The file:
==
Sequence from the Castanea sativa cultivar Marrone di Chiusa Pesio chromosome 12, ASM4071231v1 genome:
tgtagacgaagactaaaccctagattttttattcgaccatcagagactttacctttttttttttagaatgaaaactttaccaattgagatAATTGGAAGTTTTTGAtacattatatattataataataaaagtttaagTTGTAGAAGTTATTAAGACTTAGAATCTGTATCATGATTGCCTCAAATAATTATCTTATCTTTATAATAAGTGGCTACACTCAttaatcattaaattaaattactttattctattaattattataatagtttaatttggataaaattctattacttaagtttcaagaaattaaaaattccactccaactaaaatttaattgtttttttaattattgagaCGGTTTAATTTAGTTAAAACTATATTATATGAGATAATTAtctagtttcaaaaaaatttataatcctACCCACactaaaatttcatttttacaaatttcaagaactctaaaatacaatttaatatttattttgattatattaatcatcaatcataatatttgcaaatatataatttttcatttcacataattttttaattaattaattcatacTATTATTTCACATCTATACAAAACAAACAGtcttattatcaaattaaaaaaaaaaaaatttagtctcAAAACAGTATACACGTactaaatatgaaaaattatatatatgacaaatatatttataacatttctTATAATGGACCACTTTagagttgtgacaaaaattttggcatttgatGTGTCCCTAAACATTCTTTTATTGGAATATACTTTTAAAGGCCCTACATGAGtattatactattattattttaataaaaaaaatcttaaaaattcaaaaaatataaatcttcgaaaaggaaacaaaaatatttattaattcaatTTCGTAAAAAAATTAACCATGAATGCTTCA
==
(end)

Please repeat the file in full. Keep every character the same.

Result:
Sequence from the Castanea sativa cultivar Marrone di Chiusa Pesio chromosome 12, ASM4071231v1 genome:
tgtagacgaagactaaaccctagattttttattcgaccatcagagactttacctttttttttttagaatgaaaactttaccaattgagatAATTGGAAGTTTTTGAtacattatatattataataataaaagtttaagTTGTAGAAGTTATTAAGACTTAGAATCTGTATCATGATTGCCTCAAATAATTATCTTATCTTTATAATAAGTGGCTACACTCAttaatcattaaattaaattactttattctattaattattataatagtttaatttggataaaattctattacttaagtttcaagaaattaaaaattccactccaactaaaatttaattgtttttttaattattgagaCGGTTTAATTTAGTTAAAACTATATTATATGAGATAATTAtctagtttcaaaaaaatttataatcctACCCACactaaaatttcatttttacaaatttcaagaactctaaaatacaatttaatatttattttgattatattaatcatcaatcataatatttgcaaatatataatttttcatttcacataattttttaattaattaattcatacTATTATTTCACATCTATACAAAACAAACAGtcttattatcaaattaaaaaaaaaaaaatttagtctcAAAACAGTATACACGTactaaatatgaaaaattatatatatgacaaatatatttataacatttctTATAATGGACCACTTTagagttgtgacaaaaattttggcatttgatGTGTCCCTAAACATTCTTTTATTGGAATATACTTTTAAAGGCCCTACATGAGtattatactattattattttaataaaaaaaatcttaaaaattcaaaaaatataaatcttcgaaaaggaaacaaaaatatttattaattcaatTTCGTAAAAAAATTAACCATGAATGCTTCA